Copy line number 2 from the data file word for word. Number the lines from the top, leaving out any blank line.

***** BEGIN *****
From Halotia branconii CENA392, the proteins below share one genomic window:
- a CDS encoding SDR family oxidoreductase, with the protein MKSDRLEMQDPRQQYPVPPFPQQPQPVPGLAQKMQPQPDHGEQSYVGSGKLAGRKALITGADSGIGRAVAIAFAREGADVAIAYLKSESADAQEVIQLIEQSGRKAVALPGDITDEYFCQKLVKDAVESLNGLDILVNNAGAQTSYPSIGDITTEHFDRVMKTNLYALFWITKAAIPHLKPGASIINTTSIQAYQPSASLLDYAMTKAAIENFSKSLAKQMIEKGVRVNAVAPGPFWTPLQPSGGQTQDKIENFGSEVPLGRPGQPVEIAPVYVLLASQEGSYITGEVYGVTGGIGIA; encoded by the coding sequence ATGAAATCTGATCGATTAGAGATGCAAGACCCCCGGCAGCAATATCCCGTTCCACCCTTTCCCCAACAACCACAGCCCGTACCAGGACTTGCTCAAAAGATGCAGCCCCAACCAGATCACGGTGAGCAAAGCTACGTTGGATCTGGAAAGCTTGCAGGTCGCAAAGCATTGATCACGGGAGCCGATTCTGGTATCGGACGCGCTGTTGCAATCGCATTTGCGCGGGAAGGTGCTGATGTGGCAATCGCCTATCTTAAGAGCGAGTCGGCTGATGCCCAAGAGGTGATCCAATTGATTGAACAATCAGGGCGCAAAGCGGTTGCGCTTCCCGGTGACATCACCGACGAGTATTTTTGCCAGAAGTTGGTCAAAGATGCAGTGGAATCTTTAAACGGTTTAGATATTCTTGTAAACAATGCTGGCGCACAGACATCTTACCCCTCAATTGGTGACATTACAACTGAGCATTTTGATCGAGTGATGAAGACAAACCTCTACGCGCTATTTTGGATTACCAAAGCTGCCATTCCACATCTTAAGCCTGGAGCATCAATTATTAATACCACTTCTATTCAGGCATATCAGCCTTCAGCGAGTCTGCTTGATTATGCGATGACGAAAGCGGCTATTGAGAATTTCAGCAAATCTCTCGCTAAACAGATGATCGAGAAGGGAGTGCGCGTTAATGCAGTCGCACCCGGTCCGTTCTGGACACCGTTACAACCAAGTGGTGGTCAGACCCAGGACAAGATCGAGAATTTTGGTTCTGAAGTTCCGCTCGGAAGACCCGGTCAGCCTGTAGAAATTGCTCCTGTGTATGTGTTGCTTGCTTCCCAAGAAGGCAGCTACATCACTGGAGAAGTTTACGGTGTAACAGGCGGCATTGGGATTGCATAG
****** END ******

- a CDS encoding SDR family oxidoreductase, with the protein MKSDRLEMQDPRQQYPVPPFPQQPQPVPGLAQKMQPQPDHGEQSYVGSGKLAGRKALITGADSGIGRAVAIAFAREGADVAIAYLKSESADAQEVIQLIEQSGRKAVALPGDITDEYFCQKLVKDAVESLNGLDILVNNAGAQTSYPSIGDITTEHFDRVMKTNLYALFWITKAAIPHLKPGASIINTTSIQAYQPSASLLDYAMTKAAIENFSKSLAKQMIEKGVRVNAVAPGPFWTPLQPSGGQTQDKIENFGSEVPLGRPGQPVEIAPVYVLLASQEGSYITGEVYGVTGGIGIA; encoded by the coding sequence ATGAAATCTGATCGATTAGAGATGCAAGACCCCCGGCAGCAATATCCCGTTCCACCCTTTCCCCAACAACCACAGCCCGTACCAGGACTTGCTCAAAAGATGCAGCCCCAACCAGATCACGGTGAGCAAAGCTACGTTGGATCTGGAAAGCTTGCAGGTCGCAAAGCATTGATCACGGGAGCCGATTCTGGTATCGGACGCGCTGTTGCAATCGCATTTGCGCGGGAAGGTGCTGATGTGGCAATCGCCTATCTTAAGAGCGAGTCGGCTGATGCCCAAGAGGTGATCCAATTGATTGAACAATCAGGGCGCAAAGCGGTTGCGCTTCCCGGTGACATCACCGACGAGTATTTTTGCCAGAAGTTGGTCAAAGATGCAGTGGAATCTTTAAACGGTTTAGATATTCTTGTAAACAATGCTGGCGCACAGACATCTTACCCCTCAATTGGTGACATTACAACTGAGCATTTTGATCGAGTGATGAAGACAAACCTCTACGCGCTATTTTGGATTACCAAAGCTGCCATTCCACATCTTAAGCCTGGAGCATCAATTATTAATACCACTTCTATTCAGGCATATCAGCCTTCAGCGAGTCTGCTTGATTATGCGATGACGAAAGCGGCTATTGAGAATTTCAGCAAATCTCTCGCTAAACAGATGATCGAGAAGGGAGTGCGCGTTAATGCAGTCGCACCCGGTCCGTTCTGGACACCGTTACAACCAAGTGGTGGTCAGACCCAGGACAAGATCGAGAATTTTGGTTCTGAAGTTCCGCTCGGAAGACCCGGTCAGCCTGTAGAAATTGCTCCTGTGTATGTGTTGCTTGCTTCCCAAGAAGGCAGCTACATCACTGGAGAAGTTTACGGTGTAACAGGCGGCATTGGGATTGCATAG